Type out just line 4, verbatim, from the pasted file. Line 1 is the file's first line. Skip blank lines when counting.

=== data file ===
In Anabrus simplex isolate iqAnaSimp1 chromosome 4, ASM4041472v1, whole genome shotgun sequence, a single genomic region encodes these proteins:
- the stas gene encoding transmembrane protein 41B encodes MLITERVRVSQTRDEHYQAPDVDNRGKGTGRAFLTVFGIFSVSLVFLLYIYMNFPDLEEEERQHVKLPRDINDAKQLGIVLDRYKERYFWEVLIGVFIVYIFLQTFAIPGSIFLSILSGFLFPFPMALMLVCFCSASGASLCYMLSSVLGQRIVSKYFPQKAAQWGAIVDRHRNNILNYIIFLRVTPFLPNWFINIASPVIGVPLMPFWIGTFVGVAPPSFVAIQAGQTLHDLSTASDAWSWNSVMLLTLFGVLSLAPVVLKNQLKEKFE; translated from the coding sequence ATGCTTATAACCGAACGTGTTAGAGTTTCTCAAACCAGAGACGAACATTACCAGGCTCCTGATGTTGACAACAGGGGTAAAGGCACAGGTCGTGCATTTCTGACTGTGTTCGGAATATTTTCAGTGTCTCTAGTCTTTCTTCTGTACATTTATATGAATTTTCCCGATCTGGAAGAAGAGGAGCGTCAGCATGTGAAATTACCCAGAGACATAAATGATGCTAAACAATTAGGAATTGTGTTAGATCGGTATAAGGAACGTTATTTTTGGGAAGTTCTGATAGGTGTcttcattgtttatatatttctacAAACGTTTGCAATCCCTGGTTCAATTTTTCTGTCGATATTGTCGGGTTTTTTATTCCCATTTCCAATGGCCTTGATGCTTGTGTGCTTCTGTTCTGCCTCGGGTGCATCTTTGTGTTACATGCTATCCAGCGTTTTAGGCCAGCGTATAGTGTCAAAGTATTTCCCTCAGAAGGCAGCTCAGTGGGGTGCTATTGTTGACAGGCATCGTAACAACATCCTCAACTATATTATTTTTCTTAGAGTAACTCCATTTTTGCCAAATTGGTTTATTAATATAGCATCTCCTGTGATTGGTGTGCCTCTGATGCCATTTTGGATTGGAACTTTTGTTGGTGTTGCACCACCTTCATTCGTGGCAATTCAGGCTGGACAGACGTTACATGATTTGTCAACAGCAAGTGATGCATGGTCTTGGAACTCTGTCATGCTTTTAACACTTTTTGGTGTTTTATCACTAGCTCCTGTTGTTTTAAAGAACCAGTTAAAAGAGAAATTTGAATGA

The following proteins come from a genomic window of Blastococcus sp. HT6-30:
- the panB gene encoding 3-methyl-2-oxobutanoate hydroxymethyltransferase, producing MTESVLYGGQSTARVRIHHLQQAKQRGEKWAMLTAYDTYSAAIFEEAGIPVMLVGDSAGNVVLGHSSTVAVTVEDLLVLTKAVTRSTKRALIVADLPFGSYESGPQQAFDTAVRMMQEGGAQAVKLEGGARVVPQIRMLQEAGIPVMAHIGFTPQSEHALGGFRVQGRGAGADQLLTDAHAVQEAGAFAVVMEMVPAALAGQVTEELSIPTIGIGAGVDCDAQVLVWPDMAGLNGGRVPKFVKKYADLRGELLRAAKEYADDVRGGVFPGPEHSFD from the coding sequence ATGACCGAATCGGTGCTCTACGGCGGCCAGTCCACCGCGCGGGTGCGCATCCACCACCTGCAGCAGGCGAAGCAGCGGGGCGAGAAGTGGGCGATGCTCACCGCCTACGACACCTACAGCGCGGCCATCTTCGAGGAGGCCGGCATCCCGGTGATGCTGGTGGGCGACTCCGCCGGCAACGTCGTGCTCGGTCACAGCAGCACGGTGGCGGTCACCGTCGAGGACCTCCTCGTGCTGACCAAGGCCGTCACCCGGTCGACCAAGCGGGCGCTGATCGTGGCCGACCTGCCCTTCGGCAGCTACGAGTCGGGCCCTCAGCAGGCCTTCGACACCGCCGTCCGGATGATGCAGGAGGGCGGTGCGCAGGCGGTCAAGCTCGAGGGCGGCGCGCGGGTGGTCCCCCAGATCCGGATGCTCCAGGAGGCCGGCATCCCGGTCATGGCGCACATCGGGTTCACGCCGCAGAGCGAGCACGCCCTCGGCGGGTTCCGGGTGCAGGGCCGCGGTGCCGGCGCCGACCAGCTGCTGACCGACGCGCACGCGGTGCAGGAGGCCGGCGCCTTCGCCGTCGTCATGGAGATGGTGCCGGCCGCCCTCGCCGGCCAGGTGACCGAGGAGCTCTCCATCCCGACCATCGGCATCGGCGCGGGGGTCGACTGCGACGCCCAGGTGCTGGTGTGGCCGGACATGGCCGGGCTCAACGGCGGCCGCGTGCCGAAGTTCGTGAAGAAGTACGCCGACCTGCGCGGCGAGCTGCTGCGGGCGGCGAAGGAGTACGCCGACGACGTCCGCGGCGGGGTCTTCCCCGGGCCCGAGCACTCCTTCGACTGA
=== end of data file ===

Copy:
- the panB gene encoding 3-methyl-2-oxobutanoate hydroxymethyltransferase, producing MTESVLYGGQSTARVRIHHLQQAKQRGEKWAMLTAYDTYSAAIFEEAGIPVMLVGDSAGNVVLGHSSTVAVTVEDLLVLTKAVTRSTKRALIVADLPFGSYESGPQQAFDTAVRMMQEGGAQAVKLEGGARVVPQIRMLQEAGIPVMAHIGFTPQSEHALGGFRVQGRGAGADQLLTDAHAVQEAGAFAVVMEMVPAALAGQVTEELSIPTIGIGAGVDCDAQVLVWPDMAGLNGGRVPKFVKKYADLRGELLRAAKEYADDVRGGVFPGPEHSFD from the coding sequence ATGACCGAATCGGTGCTCTACGGCGGCCAGTCCACCGCGCGGGTGCGCATCCACCACCTGCAGCAGGCGAAGCAGCGGGGCGAGAAGTGGGCGATGCTCACCGCCTACGACACCTACAGCGCGGCCATCTTCGAGGAGGCCGGCATCCCGGTGATGCTGGTGGGCGACTCCGCCGGCAACGTCGTGCTCGGTCACAGCAGCACGGTGGCGGTCACCGTCGAGGACCTCCTCGTGCTGACCAAGGCCGTCACCCGGTCGACCAAGCGGGCGCTGATCGTGGCCGACCTGCCCTTCGGCAGCTACGAGTCGGGCCCTCAGCAGGCCTTCGACACCGCCGTCCGGATGATGCAGGAGGGCGGTGCGCAGGCGGTCAAGCTCGAGGGCGGCGCGCGGGTGGTCCCCCAGATCCGGATGCTCCAGGAGGCCGGCATCCCGGTCATGGCGCACATCGGGTTCACGCCGCAGAGCGAGCACGCCCTCGGCGGGTTCCGGGTGCAGGGCCGCGGTGCCGGCGCCGACCAGCTGCTGACCGACGCGCACGCGGTGCAGGAGGCCGGCGCCTTCGCCGTCGTCATGGAGATGGTGCCGGCCGCCCTCGCCGGCCAGGTGACCGAGGAGCTCTCCATCCCGACCATCGGCATCGGCGCGGGGGTCGACTGCGACGCCCAGGTGCTGGTGTGGCCGGACATGGCCGGGCTCAACGGCGGCCGCGTGCCGAAGTTCGTGAAGAAGTACGCCGACCTGCGCGGCGAGCTGCTGCGGGCGGCGAAGGAGTACGCCGACGACGTCCGCGGCGGGGTCTTCCCCGGGCCCGAGCACTCCTTCGACTGA